Cherry Blossom day, Rev. Dr. Keary Kincannon with wife Judy Borsher.
At the Rising Hope Mission Church, Rev. Dr. Keary Kincannon has been a moving force since the beginning when it was run out of the trunk of his car 26 years ago. Now at age 72, Kincannon is retiring but not without leaving behind a legacy in the Mount Vernon community where he has
helped many get back on their feet.
The church is devoted to serving the needy of the Route 1 Corridor according to Kincannon, the founding pastor. Thousands of people a year are aided by Rising Hope’s food pantry, soup kitchen, clothing closet, hypothermia shelter, recovery programs, job search and emergency resources.
“We are a place where people that don’t fit in, fit in,” Kincannon said. “I’m enthusiastic about what we’ve done,” he added, but retiring is part of the grand plan too. He has reached retirement age, and “it’s time,” he said.
In addition to the trunk of Kincannon’s car, Rising Hope UMC has been in seven different buildings before finally being able to purchase the building where they are located now. The church relies on donations almost entirely, and the residents and businesses along the Hybla Valley-Mount Vernon corridor have been generous.
Rising Hope is “unconditionally welcoming to people,” Kincannon said, and he’s visited homeless camps and knocked on doors to let people know where they can turn when they need help. “If we were not there, we would be missed,” he said.
Supervisor Dan Storck (D-Mount Vernon) worked with Keary often, and appreciated the way he was always fighting for and sharing God’s love with the diverse community in that area. "He strongly believes we should all do more to support everyone," Storck said. Storck will miss his day-to-day interactions at Rising Hope. "However, I am equally certain he will remain a driving force in our community," Storck said.
Many of the people that were helped through Rising Hope came back to volunteer there, dishing out food or soup to others so they can get back on their feet. There are as many stories as there are people that come through the doors, and Kincannon gets involved with most of them.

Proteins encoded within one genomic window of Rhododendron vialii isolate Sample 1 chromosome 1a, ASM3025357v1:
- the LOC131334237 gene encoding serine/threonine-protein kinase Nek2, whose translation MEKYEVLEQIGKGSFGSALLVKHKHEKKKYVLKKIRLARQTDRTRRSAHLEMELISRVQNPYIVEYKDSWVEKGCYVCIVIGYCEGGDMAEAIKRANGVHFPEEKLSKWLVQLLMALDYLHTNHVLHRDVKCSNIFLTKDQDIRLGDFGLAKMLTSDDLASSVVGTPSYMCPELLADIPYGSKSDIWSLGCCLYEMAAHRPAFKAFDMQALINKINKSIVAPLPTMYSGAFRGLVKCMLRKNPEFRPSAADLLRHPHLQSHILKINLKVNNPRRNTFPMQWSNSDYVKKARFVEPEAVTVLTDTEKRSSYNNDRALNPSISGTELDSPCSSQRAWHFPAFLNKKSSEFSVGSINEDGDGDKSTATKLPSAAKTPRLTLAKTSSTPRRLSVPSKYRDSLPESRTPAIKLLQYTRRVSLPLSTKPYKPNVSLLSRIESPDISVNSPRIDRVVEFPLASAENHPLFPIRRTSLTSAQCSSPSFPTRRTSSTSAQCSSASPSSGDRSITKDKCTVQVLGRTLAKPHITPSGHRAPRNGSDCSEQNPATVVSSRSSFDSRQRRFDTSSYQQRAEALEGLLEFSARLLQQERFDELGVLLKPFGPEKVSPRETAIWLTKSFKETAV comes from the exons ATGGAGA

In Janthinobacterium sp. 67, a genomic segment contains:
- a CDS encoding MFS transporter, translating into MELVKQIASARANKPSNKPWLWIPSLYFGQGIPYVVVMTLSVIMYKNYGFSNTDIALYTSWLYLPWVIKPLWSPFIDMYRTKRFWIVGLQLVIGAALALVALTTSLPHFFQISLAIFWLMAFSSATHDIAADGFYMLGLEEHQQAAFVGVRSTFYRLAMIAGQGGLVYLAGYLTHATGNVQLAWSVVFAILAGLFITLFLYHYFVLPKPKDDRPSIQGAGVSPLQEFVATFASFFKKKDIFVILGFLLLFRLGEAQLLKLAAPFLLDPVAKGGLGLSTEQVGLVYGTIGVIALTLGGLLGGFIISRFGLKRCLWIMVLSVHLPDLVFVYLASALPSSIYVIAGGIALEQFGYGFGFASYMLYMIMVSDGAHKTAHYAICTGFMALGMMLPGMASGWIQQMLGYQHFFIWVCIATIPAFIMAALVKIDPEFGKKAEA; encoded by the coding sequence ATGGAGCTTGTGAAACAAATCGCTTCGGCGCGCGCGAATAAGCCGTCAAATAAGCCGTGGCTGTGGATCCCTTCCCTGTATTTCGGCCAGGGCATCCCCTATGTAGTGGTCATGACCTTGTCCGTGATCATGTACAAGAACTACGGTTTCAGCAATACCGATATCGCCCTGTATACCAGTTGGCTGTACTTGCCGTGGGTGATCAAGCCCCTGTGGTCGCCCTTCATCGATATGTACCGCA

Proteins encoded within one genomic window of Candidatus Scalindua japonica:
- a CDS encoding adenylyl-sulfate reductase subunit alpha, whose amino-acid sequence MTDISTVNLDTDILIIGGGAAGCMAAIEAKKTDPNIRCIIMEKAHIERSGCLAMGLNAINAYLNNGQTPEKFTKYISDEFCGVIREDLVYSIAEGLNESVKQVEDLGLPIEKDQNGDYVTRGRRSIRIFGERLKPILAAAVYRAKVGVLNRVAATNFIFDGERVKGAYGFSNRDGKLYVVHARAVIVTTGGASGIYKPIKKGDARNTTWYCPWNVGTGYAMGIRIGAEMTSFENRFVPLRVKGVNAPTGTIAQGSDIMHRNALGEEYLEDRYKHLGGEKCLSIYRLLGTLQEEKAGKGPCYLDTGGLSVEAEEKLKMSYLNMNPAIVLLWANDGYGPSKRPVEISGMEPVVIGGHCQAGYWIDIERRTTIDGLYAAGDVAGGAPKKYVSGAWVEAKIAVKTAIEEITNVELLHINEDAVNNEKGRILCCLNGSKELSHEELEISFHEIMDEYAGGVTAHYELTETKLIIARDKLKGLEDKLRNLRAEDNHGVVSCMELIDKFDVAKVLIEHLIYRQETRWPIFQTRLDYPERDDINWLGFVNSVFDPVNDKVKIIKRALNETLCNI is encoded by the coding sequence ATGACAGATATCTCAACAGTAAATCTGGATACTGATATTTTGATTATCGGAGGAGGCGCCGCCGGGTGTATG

“Here at Rising Hope,” Kincannon told the Mount Vernon Gazette in 2012, “we reach out to people who are struggling with all kinds of addictions, all kinds of issues, their lives broken in many different ways. What we are about is empowering people to live life to the fullest, to experience the abundant life that Jesus Christ came to bring.”
He remembers a woman named Karen who was a crack addict, and she ended up in prison, but once she was released she found a job and started living in a motel near Rising Hope. She started volunteering at the church and they found out she used to run karaoke nights years before, so they got her to maintain the sound system in the church. Then she landed a job at a recycling corporation, and was up for a management position before the recycling company was taken over by another company, and they got word that Karen had been arrested in the past, and wouldn’t keep her employed. She showed interest in the trucking industry, so Rising Hope put her through a trucking school, and she became a big rig driver. “Now she owns her own rig and is doing very, very well,” said Kincannon. “That’s just one story of many,” he said.
Kincannon’s last day is June 30, but he will stay in the area where he’s made his home. His successor is Pastor Cameron Wilds, a 33-year-old that has been in training for the last few weeks.
The deeper mission at Rising Hope is about the spiritual self, and Kincannon feels they’ve done a good job getting people in touch with that.
“We’re really about accepting,” he said.